Phone tapping, bugging, and keeping files on people have long played a central role in Turkish public affairs. The military kept files on well over a million Turks at the time of the 1980 coup. Military intelligence used phone taps in the media campaign it orchestrated to run an Islamist government out of power after 1997. Police intelligence used them as part of the media campaign to undermine the power of the military after 2007, and the massive indictments of scores of people accused (and convicted) of plotting to overthrow the AKP after 2003 were full of lengthy transcriptions of tapped telephone conversations. The assumption is that the people responsible for uploading the current crop of phone taps are among the thousands of police officers removed from their positions as part of a government crackdown on supporters of Hizmet, a neo-Sufi sect powerful in state service.

It would be possible to tell the story of recent Turkish political history as the story of the struggle to control the state’s spying apparatus. As the journalist Murat Yetkin pointed out in an article on February 22, police intelligence grew because Turkey’s civilian leaders couldn’t depend on intelligence provided by the National Intelligence Organization (MİT), which was run by the military.

As Yetkin also points out, tensions between the government and Hizmet can be traced back to the government’s move in 2011 to transfer military intelligence’s highly sophisticated electronic intelligence facilities to a newly civilianized MİT controlled by Mr. Erdoğan’s right-hand man. The move would have permitted—among other things—the government to begin surveillance of Hizmet supporters in police intelligence.

For political commentator İsmet Berkan, the problem—beyond a long Turkish tradition of state impunity—lies in the lack of control over who taps what. Turkish law specifies that conversations not related to a criminal investigation should be destroyed, but there is no structure in place to ensure that this ever actually happens. And while everybody knows it happens, no police or intelligence officer has ever been prosecuted for tapping a phone without the permission of a court.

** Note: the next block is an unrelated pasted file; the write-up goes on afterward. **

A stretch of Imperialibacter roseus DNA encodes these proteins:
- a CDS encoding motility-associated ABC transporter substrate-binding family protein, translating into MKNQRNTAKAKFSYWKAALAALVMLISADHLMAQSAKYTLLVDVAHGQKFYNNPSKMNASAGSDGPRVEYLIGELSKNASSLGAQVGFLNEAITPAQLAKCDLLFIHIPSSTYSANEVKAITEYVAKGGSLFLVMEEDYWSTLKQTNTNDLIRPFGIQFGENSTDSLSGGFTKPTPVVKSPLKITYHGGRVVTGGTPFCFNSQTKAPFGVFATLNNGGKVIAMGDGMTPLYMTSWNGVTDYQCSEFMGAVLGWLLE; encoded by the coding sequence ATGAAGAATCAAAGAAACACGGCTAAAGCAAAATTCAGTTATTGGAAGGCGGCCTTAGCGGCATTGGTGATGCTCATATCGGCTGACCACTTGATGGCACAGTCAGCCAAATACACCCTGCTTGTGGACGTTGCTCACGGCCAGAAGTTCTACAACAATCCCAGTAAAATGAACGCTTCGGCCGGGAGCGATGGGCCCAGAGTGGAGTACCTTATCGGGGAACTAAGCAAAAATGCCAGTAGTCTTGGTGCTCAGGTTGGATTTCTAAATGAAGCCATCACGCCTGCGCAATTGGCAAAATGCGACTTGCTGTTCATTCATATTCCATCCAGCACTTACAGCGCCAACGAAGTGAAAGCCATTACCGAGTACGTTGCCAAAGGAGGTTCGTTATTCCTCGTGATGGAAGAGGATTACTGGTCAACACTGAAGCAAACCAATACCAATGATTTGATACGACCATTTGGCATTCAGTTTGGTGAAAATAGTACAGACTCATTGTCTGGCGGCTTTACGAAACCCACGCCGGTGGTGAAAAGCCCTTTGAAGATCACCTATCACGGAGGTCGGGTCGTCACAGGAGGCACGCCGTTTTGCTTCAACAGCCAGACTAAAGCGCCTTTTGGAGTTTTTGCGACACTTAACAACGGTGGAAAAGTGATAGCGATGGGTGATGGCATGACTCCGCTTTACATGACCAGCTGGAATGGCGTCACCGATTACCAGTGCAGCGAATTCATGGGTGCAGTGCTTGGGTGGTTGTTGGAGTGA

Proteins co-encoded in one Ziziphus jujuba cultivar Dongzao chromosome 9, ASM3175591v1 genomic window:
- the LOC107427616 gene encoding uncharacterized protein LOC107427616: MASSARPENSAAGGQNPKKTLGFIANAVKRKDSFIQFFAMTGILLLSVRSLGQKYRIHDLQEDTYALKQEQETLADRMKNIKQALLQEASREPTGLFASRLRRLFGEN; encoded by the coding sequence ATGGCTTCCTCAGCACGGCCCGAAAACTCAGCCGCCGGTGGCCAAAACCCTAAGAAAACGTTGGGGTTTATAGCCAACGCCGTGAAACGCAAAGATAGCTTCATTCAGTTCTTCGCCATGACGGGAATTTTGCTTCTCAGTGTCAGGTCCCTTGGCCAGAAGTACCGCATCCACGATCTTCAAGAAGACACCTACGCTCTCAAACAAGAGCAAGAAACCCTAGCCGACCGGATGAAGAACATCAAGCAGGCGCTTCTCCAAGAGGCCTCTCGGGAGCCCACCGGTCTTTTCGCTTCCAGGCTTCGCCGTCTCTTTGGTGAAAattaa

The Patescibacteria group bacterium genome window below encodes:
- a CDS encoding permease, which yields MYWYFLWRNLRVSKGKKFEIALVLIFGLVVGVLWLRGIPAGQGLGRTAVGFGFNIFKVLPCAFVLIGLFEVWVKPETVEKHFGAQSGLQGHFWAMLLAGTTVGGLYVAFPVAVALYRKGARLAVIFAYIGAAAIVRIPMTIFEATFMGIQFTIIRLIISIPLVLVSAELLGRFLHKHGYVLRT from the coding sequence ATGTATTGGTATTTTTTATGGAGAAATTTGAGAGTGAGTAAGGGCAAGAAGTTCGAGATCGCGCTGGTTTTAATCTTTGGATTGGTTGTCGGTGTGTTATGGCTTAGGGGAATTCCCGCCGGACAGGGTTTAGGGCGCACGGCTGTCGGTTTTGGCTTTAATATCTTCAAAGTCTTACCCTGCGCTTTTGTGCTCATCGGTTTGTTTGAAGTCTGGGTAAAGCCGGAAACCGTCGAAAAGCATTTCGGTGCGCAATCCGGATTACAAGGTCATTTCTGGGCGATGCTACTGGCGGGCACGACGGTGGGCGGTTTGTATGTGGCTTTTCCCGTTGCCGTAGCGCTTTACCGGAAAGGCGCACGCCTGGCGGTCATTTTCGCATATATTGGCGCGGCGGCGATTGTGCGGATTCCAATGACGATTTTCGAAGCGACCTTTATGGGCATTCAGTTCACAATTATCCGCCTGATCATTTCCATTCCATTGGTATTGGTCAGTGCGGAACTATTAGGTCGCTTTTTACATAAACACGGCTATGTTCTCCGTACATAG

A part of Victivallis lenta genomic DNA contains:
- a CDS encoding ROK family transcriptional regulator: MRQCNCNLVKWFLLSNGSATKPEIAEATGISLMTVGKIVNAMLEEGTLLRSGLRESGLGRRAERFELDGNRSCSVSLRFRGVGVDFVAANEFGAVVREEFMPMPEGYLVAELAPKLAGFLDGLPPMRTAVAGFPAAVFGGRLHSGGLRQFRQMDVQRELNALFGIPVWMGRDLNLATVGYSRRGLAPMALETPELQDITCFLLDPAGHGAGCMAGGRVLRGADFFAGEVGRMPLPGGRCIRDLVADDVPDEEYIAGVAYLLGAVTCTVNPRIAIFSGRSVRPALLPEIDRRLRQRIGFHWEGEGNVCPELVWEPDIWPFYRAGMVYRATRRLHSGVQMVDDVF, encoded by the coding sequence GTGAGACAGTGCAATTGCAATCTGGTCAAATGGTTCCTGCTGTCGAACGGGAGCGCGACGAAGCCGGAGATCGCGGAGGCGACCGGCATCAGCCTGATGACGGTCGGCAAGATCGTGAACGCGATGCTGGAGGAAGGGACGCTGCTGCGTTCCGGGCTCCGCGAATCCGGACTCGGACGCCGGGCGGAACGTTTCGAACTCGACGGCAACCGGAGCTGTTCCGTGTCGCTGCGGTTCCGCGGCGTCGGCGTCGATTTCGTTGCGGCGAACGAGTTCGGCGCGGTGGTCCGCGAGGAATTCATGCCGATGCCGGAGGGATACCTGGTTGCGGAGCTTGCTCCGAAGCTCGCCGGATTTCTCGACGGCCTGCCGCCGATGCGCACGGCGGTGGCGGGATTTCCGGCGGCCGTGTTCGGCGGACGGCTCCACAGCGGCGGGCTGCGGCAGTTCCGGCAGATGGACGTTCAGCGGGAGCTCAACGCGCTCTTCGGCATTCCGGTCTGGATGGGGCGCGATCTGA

The pity for Turkey is that rather than creating stricter guidelines for the use of phone tapping and confidential information, the government appears determined to give almost complete impunity to those using it, as long as they are on the government’s side. On December 19, two AKP MPs presented parliament with a draft law that would broaden MİT’s rights to monitor individuals, and give it more or less a carte blanche to demand and use information of any type from banks, financial institutions, hospitals, schools, as well as from the police and military police.

As Murat Yetkin points out, the plans to enlarge MİT’s sway over the different branches of the police make some sense. Turkey has suffered in the past from divisions between the different arms of its intelligence services.

The problem is that the draft law would also put MİT pretty much beyond the law. After February 2012, when prosecutors attempted to question the head of MİT, the prime minister made any future investigation of him dependent on his personal agreement. Under the new draft law, MİT will be able to block the investigation of any of its employees by stating that they were following orders. The law also proposes a three-year prison term for the owner of any newspaper that prints an MİT document.

All views expressed in this blog post are those of the author and do not necessarily represent the views of, and should not be attributed to, The Majalla magazine.

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Nicholas Birch

Nicholas Birch lived in Istanbul, Turkey, from 2002 to 2009, working as a freelancer. His work—mainly from Turkey and Iraq—has appeared in a range of publications, including the Washington Post, Time Magazine, the Guardian and the Times Literary Supplement. He was a stringer for the Wall Street Journal and the Times of London until the end of 2009. He now lives in London.